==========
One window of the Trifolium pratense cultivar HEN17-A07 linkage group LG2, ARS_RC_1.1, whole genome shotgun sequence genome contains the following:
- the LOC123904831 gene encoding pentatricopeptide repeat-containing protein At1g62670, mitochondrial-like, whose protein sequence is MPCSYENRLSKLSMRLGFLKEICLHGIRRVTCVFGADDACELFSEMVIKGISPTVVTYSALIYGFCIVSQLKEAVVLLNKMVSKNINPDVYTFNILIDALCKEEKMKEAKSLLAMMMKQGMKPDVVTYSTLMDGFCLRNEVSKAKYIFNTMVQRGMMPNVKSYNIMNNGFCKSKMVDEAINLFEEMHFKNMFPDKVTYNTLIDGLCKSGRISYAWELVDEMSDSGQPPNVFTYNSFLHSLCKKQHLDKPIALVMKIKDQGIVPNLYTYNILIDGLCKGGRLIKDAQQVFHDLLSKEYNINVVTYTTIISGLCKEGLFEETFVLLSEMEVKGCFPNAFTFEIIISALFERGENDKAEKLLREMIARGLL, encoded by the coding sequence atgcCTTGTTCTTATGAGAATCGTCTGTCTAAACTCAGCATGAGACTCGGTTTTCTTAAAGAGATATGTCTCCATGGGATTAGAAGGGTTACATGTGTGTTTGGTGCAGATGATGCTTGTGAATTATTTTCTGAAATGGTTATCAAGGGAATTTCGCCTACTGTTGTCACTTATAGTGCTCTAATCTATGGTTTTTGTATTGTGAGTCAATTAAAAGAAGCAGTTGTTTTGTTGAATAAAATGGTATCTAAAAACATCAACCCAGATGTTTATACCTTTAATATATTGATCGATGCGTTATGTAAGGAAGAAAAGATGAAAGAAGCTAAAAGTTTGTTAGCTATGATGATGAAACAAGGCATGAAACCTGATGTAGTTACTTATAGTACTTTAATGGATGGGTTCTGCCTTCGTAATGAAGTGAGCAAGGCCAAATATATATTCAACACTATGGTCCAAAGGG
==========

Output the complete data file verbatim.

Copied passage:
One window of the Trifolium pratense cultivar HEN17-A07 linkage group LG2, ARS_RC_1.1, whole genome shotgun sequence genome contains the following:
- the LOC123904831 gene encoding pentatricopeptide repeat-containing protein At1g62670, mitochondrial-like, whose protein sequence is MPCSYENRLSKLSMRLGFLKEICLHGIRRVTCVFGADDACELFSEMVIKGISPTVVTYSALIYGFCIVSQLKEAVVLLNKMVSKNINPDVYTFNILIDALCKEEKMKEAKSLLAMMMKQGMKPDVVTYSTLMDGFCLRNEVSKAKYIFNTMVQRGMMPNVKSYNIMNNGFCKSKMVDEAINLFEEMHFKNMFPDKVTYNTLIDGLCKSGRISYAWELVDEMSDSGQPPNVFTYNSFLHSLCKKQHLDKPIALVMKIKDQGIVPNLYTYNILIDGLCKGGRLIKDAQQVFHDLLSKEYNINVVTYTTIISGLCKEGLFEETFVLLSEMEVKGCFPNAFTFEIIISALFERGENDKAEKLLREMIARGLL, encoded by the coding sequence atgcCTTGTTCTTATGAGAATCGTCTGTCTAAACTCAGCATGAGACTCGGTTTTCTTAAAGAGATATGTCTCCATGGGATTAGAAGGGTTACATGTGTGTTTGGTGCAGATGATGCTTGTGAATTATTTTCTGAAATGGTTATCAAGGGAATTTCGCCTACTGTTGTCACTTATAGTGCTCTAATCTATGGTTTTTGTATTGTGAGTCAATTAAAAGAAGCAGTTGTTTTGTTGAATAAAATGGTATCTAAAAACATCAACCCAGATGTTTATACCTTTAATATATTGATCGATGCGTTATGTAAGGAAGAAAAGATGAAAGAAGCTAAAAGTTTGTTAGCTATGATGATGAAACAAGGCATGAAACCTGATGTAGTTACTTATAGTACTTTAATGGATGGGTTCTGCCTTCGTAATGAAGTGAGCAAGGCCAAATATATATTCAACACTATGGTCCAAAGGG